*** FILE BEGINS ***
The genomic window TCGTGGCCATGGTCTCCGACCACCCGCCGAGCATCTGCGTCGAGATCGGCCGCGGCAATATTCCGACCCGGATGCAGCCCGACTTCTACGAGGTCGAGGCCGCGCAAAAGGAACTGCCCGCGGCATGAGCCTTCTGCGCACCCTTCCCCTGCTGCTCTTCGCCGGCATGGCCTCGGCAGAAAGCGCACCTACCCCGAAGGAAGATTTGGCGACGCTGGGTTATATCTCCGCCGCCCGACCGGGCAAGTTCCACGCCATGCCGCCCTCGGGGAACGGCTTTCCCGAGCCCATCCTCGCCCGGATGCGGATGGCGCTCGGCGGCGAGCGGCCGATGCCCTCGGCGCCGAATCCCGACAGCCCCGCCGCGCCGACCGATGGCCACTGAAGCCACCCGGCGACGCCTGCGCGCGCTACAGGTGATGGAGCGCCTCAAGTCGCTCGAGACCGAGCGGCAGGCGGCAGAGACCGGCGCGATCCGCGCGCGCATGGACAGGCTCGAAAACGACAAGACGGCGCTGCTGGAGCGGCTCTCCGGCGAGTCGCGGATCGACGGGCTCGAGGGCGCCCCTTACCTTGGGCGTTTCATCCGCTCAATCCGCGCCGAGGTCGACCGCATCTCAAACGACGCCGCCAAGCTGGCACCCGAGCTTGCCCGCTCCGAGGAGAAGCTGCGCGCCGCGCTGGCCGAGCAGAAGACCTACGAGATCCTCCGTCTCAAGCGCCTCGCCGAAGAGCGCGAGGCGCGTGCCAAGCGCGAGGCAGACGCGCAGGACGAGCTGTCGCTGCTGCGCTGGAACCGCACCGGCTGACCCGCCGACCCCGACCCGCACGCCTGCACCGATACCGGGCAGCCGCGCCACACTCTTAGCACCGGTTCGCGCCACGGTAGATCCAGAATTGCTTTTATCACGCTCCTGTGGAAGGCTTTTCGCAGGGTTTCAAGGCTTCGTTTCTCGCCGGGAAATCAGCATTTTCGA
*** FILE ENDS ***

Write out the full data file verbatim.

The genomic window TCGTGGCCATGGTCTCCGACCACCCGCCGAGCATCTGCGTCGAGATCGGCCGCGGCAATATTCCGACCCGGATGCAGCCCGACTTCTACGAGGTCGAGGCCGCGCAAAAGGAACTGCCCGCGGCATGAGCCTTCTGCGCACCCTTCCCCTGCTGCTCTTCGCCGGCATGGCCTCGGCAGAAAGCGCACCTACCCCGAAGGAAGATTTGGCGACGCTGGGTTATATCTCCGCCGCCCGACCGGGCAAGTTCCACGCCATGCCGCCCTCGGGGAACGGCTTTCCCGAGCCCATCCTCGCCCGGATGCGGATGGCGCTCGGCGGCGAGCGGCCGATGCCCTCGGCGCCGAATCCCGACAGCCCCGCCGCGCCGACCGATGGCCACTGAAGCCACCCGGCGACGCCTGCGCGCGCTACAGGTGATGGAGCGCCTCAAGTCGCTCGAGACCGAGCGGCAGGCGGCAGAGACCGGCGCGATCCGCGCGCGCATGGACAGGCTCGAAAACGACAAGACGGCGCTGCTGGAGCGGCTCTCCGGCGAGTCGCGGATCGACGGGCTCGAGGGCGCCCCTTACCTTGGGCGTTTCATCCGCTCAATCCGCGCCGAGGTCGACCGCATCTCAAACGACGCCGCCAAGCTGGCACCCGAGCTTGCCCGCTCCGAGGAGAAGCTGCGCGCCGCGCTGGCCGAGCAGAAGACCTACGAGATCCTCCGTCTCAAGCGCCTCGCCGAAGAGCGCGAGGCGCGTGCCAAGCGCGAGGCAGACGCGCAGGACGAGCTGTCGCTGCTGCGCTGGAACCGCACCGGCTGACCCGCCGACCCCGACCCGCACGCCTGCACCGATACCGGGCAGCCGCGCCACACTCTTAGCACCGGTTCGCGCCACGGTAGATCCAGAATTGCTTTTATCACGCTCCTGTGGAAGGCTTTTCGCAGGGTTTCAAGGCTTCGTTTCTCGCCGGGAAATCAGCATTTTCGA